Just on the heels of our discussion with Russia’s Rusatom – Additive Technologies (RusAT), the company has announced that, working with the All-Russia Research Institute of Technical Physics (VNIITF), it has developed a range of lasers for use in powder bed fusion (PBF) 3D printing.
VNTIIF has created prototypes for 200, 400, 700 and 1000 W lasers, which will next undergo a series of tests at the Russian institute. They will then be sent to RusAT’s new Additive Technologies Center (ATC) in Moscow for further testing on the company’s RusMelt 300M and 600M metal 3D printers. By the end of the year, the laser sources will have been put through complete testing cycles based on national standards to set the stage for serial production.
RusAT is, of course, a subsidiary of the Russian State Atomic Energy Corporation Rosatom (ROSATOM), the largest electricity company in the country and one of the world’s leading nuclear power businesses. It has 36 nuclear power plant units in development across 12 countries, giving it one of the largest portfolios of nuclear power plants overseas. It also has the greatest market share in uranium enrichment, making for one-third of the world’s uranium enrichment activities.
“[The [l]aser system is one of the key components of an SLM printer along with machinery components and software. The created line of lasers is an opportunity to fully provide the additive manufacturing of Rosatom with its own developments, which is necessary for the business stability and independence from external suppliers. Moreover, in the future, RusAT will be able to accept orders for laser products of this line,” said Mikhail Turundaev, CEO of RusAT.
In our interview with Turundaev, he told us how the pandemic’s impact on supply chains played a role in waking the nation up to the issues related to overreliance on foreign goods. For this reason, the ATC was developed to enable a domestic supply of 3D printing technologies. That way, if future supply chain problems arise, it will be easier to supply and maintain production equipment within Russia’s borders.
Crucial for such a strategy, then, is featuring domestic parts within the printers themselves, including lasers, as referenced in that interview. Future 3D printing technologies RusAT may release include wire arc AM, selective laser sintering (SLS) and stereolithography. Other processes are also in the pipeline, such as electron beam melting, ceramic 3D printing, composites and more. RusAT believes it may have a WAAM machine developed by the end of the year. The lasers could naturally be useful in the SLS systems, as well.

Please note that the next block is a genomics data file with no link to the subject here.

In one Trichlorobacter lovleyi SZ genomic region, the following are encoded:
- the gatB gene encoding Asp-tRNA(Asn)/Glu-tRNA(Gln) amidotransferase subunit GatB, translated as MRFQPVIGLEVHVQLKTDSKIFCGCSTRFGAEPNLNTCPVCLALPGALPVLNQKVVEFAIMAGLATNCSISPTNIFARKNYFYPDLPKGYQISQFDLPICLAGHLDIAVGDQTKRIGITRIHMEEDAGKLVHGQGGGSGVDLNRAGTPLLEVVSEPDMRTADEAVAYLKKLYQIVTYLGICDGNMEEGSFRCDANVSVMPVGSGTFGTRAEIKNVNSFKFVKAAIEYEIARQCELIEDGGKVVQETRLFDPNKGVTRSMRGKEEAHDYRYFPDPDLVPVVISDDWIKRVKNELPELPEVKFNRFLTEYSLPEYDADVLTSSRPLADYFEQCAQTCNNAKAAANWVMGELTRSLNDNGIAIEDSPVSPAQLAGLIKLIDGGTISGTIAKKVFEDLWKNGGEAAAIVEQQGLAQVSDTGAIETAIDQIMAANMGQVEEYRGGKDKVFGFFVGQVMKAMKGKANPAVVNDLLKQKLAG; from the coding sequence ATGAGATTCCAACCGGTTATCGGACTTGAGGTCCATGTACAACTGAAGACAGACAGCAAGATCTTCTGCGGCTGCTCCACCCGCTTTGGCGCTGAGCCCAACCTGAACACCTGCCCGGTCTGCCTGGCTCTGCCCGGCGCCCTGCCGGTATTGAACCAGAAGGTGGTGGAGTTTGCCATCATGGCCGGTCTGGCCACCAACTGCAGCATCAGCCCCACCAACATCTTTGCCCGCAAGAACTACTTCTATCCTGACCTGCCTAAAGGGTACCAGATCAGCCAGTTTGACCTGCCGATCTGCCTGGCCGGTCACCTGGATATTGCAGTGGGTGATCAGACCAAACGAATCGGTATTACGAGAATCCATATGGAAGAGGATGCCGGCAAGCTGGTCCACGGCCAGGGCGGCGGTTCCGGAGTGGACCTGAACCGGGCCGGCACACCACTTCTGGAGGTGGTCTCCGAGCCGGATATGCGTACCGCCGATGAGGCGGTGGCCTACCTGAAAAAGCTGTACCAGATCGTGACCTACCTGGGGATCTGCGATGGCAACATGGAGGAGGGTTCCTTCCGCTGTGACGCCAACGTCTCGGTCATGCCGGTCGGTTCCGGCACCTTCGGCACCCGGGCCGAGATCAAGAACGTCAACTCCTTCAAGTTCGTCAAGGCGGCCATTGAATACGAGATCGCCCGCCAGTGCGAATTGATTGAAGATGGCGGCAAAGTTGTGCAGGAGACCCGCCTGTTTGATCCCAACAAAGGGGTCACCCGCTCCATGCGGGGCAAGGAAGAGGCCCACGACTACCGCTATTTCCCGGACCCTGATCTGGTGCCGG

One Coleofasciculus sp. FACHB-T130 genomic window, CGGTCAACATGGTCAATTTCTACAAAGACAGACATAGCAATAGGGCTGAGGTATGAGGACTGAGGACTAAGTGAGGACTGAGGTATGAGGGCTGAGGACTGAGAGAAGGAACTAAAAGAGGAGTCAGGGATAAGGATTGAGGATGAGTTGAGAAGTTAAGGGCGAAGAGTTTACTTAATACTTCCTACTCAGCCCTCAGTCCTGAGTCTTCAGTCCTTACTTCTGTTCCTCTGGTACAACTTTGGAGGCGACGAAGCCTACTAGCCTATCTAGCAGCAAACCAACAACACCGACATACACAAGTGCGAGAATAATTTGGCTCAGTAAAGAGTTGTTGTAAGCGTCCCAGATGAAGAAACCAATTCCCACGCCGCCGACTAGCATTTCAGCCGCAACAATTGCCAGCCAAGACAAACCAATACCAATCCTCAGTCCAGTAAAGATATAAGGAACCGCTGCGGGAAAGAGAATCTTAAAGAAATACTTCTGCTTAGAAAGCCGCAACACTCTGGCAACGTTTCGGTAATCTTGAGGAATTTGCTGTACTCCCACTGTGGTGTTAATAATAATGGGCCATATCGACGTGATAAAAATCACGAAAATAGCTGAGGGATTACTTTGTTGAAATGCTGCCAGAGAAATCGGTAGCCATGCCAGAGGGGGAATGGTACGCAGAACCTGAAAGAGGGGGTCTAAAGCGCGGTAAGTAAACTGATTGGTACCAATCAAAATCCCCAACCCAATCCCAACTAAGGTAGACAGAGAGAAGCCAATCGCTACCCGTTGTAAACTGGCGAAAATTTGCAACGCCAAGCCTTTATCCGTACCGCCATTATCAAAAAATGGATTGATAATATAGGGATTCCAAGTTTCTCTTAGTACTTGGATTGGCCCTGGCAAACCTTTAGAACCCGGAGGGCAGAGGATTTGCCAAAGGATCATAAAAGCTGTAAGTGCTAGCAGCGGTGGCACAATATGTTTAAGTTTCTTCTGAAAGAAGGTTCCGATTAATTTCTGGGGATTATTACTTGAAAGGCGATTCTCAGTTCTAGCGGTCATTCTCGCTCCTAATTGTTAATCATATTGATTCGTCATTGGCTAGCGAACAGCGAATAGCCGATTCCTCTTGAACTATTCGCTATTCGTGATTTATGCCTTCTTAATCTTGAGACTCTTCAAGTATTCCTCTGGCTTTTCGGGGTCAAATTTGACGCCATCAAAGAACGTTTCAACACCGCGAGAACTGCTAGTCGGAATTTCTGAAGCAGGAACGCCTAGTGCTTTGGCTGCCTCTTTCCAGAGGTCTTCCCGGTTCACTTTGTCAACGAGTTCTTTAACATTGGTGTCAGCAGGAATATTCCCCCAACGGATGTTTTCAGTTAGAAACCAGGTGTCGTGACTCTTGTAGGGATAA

You May Also Like
3D Printing News Briefs, September 18, 2021: Business, Materials, & More
We’re filling up the front of today’s 3D Printing News Briefs with plenty of business, as one company celebrates an anniversary and two others welcome new executives to their ranks....
“Broadest” Portfolio of 3D Printed Tooling Released by ExOne
The ExOne Company (Nasdaq: XONE) has released what it is calling the “broadest portfolio of industrial-grade 3D printed tooling”, dedicated to plastic injection molding or forming, laying up composites, casting...
Hug the Panda, Part 7: Wide Body Aircraft
In the previous article, we saw how China’s current inability to make the best and newest jet engines was slowing its independence. In order to truly be its own master...
3D Printed Copper from ExOne Enables Maxxwell’s Electric Motors
ExOne (Nasdaq: XONE) continues to showcase interesting developments, amid its ongoing acquisition by Desktop Metal. The metal and sand binder jetting pioneer has announced the ability to 3D print copper...
View our broad assortment of in house and third party products.